Good value has been winning formula for Flight Boutique
November 30, 2010
It was a bumpy first year, but Flight Boutique owners Kristen Moss and Blaire Hayes say low prices have been the secret to success in this challenging economy.
The recession has caused some Main Street merchants to close and several businesses including Baranof Jewelers, Shabu, Silver Queen Art Gallery, Village Keepsakes and the Robert Kelly Gallery are still in business but have moved.
Flight Boutique at 562 Main St. where one of the Chloe Lane shops used to be is one businesse that braved the bad economy to open in 2009. Moss and Hayes celebrated their first anniversary Nov. 10.
Probably the biggest hurdle they faced was a challenge to their control of the boutique from a financial backer. With that settled in court, Moss said the business is operating within budget and poised to have a positive year.
Every Main Street business must form a budget to pay bills during the slow shoulder seasons. Moss said that is difficult because one must make profit projections for each month; if a period is slower than predicted because of weather conditions or something else out of an entrepreneur’s control it throws the numbers off.
For example, Moss said they overbought for March and April. But the silver lining is they can let that surplus go on discount. Offering goods at an affordable price for every kind of shopper has been the secret to the store’s success, Hayes said.
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"We’ve gained a good clientele. People keep coming back and love our prices," she said. "Our upstairs floor is mostly from $35 to $55."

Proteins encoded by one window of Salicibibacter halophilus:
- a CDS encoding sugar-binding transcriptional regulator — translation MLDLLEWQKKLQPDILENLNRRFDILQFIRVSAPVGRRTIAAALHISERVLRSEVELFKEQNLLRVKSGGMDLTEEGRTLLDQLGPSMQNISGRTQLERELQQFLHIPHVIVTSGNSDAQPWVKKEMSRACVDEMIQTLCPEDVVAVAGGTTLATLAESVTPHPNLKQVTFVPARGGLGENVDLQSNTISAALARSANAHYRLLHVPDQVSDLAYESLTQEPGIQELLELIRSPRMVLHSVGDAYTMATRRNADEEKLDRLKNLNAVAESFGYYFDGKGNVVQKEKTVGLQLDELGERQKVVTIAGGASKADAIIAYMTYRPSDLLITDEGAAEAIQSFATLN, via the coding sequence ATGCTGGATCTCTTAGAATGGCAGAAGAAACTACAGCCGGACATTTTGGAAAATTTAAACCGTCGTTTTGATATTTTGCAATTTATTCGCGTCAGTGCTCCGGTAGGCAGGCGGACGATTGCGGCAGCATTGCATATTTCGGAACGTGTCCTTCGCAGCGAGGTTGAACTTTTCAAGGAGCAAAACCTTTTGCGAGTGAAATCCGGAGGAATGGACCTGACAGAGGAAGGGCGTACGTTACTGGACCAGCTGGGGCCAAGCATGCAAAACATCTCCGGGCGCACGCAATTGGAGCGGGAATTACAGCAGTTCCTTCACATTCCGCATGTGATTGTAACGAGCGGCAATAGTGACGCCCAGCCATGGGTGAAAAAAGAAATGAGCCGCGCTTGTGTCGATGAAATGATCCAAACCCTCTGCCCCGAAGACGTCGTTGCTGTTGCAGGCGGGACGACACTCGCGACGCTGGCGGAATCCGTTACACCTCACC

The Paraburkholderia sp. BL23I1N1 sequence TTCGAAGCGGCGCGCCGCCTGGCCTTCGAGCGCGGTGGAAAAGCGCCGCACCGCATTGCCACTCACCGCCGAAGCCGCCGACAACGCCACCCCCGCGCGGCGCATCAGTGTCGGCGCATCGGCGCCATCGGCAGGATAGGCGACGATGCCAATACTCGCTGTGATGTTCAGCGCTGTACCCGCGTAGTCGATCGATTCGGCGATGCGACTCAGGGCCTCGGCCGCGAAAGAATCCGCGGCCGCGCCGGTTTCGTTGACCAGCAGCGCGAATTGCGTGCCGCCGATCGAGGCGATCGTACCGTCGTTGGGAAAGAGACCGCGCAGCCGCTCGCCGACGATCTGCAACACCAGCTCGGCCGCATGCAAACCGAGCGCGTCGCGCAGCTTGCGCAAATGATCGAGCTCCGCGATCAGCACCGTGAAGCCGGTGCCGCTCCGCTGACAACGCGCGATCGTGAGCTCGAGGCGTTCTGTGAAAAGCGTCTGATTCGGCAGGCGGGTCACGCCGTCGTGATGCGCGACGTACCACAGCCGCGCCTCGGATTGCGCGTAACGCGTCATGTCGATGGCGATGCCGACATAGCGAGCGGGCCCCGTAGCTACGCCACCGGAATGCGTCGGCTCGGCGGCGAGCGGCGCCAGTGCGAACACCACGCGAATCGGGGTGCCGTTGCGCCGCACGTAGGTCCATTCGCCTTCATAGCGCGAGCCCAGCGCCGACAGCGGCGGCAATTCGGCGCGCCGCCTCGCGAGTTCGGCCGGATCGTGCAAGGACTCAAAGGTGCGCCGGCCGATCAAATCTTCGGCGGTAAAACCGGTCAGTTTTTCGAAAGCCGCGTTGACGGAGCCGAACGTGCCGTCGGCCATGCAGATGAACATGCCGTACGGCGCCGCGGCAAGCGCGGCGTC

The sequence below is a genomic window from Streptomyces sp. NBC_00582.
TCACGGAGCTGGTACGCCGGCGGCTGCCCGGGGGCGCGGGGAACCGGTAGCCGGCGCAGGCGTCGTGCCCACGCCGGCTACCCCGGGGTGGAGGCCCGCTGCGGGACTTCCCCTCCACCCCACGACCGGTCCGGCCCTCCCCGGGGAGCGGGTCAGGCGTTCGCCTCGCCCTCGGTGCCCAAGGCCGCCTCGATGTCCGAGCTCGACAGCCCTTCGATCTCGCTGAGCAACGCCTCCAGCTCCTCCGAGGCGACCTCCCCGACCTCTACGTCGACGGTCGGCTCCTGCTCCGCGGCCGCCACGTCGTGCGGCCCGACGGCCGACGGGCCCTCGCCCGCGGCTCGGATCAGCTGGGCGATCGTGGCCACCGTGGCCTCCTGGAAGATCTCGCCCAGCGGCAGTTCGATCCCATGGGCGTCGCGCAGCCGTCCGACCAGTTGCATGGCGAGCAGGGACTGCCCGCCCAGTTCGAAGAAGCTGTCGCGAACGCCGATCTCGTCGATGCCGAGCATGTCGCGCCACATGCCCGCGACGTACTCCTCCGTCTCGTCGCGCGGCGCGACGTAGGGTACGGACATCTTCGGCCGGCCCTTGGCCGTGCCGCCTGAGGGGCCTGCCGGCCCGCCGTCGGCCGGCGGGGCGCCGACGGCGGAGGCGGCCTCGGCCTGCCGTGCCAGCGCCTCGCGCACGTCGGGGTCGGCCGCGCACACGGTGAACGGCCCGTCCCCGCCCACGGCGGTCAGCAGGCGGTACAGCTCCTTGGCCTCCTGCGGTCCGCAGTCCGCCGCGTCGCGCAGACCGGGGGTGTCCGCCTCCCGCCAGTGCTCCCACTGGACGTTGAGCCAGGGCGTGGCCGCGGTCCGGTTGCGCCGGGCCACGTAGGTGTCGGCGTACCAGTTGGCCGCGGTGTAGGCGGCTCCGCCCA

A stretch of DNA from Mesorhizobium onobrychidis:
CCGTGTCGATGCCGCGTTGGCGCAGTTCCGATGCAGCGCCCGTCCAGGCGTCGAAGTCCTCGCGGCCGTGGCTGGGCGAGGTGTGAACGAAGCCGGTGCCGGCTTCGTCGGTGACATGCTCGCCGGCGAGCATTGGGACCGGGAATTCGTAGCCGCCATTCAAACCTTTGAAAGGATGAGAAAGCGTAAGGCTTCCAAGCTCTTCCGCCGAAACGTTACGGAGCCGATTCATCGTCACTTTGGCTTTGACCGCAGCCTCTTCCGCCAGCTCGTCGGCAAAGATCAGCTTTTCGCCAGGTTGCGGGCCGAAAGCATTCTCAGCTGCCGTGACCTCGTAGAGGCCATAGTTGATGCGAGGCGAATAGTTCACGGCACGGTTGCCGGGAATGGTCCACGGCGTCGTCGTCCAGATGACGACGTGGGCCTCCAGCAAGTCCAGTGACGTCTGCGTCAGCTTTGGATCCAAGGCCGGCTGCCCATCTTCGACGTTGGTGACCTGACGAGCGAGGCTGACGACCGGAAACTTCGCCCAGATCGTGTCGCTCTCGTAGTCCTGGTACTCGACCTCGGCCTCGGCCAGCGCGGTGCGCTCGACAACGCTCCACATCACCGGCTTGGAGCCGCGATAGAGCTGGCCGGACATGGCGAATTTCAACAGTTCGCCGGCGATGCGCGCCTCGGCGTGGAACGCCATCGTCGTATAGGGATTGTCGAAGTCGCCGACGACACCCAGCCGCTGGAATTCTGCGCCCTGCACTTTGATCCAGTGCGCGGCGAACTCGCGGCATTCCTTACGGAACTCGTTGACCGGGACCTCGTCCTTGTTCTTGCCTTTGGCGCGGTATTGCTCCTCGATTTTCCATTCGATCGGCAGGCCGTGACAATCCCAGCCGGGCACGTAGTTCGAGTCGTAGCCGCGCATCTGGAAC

Nearly everything in the store is under $100, Moss said. The boutique carries a fewer higher-end items for shoppers willing to pay for more expensive pieces, but Flight has become popular with locals and returning visitors because of affordability, they said.
It can be tough to let merchandise go for less than what it might bring, but an added benefit is quick turnaround, Hayes explained. When you can guarantee shoppers will see new clothing every week, it keeps people coming in. Moss said new shipments arrive three or four times a week.
"Not a day goes by that someone doesn’t come in whom I now know their name and what they’re looking for. It’s fun to see people coming back and back and back," Hayes said.
One thing that makes low prices possible is the nature of the clothing boutique business. Because most stores carry separate lines they are not in competition with each other, Hayes said.
A new boutique is not considered a threat, but one more reason shoppers will come back to Main Street. Every shop can set its own prices without worrying about engaging in "price wars," she explained. As a result, most owners are supportive of one another.
"It’s a team effort for sure," Hayes said.
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